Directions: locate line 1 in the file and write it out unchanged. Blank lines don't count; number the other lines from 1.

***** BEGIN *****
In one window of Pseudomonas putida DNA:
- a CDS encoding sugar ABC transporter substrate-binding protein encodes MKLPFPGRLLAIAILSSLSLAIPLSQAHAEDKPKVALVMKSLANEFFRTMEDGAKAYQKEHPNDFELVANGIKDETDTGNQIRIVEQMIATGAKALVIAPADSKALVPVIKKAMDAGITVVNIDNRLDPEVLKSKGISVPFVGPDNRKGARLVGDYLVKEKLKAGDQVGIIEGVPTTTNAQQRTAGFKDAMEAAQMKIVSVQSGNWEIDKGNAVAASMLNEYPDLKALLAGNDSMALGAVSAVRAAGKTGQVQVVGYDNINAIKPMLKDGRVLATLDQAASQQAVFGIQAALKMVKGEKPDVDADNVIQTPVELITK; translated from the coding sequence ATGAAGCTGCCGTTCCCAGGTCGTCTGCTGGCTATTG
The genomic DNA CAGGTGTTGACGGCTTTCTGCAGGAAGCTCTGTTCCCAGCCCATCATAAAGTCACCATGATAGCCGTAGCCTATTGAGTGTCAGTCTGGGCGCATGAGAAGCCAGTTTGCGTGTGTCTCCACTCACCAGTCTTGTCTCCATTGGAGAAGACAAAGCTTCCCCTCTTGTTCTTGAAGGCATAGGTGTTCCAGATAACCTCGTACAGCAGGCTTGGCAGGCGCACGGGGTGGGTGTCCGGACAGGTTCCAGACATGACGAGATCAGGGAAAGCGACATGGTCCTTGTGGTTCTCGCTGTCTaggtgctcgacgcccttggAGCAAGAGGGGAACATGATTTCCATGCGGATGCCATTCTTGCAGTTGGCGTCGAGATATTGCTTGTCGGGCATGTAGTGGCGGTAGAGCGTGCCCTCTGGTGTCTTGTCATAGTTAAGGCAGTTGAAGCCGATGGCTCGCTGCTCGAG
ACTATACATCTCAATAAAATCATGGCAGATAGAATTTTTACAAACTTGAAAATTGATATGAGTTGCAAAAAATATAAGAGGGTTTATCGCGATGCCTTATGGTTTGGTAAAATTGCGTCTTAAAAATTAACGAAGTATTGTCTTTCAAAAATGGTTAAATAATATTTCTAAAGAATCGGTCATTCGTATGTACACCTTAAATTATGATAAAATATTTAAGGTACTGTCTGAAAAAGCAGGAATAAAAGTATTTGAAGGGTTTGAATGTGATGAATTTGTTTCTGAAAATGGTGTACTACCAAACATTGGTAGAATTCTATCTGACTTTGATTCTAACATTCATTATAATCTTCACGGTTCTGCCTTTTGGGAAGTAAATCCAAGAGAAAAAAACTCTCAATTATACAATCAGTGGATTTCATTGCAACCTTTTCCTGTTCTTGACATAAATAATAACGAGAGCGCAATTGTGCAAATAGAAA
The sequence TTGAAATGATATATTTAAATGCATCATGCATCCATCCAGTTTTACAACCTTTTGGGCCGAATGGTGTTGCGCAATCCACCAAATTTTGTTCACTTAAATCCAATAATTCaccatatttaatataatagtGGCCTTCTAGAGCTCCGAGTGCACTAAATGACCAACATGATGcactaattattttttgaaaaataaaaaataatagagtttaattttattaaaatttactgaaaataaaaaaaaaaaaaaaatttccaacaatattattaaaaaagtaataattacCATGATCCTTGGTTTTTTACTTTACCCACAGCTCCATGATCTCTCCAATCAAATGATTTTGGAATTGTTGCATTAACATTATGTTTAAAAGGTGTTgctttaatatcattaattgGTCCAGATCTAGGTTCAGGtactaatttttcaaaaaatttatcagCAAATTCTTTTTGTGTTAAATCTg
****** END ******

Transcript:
In one window of Pseudomonas putida DNA: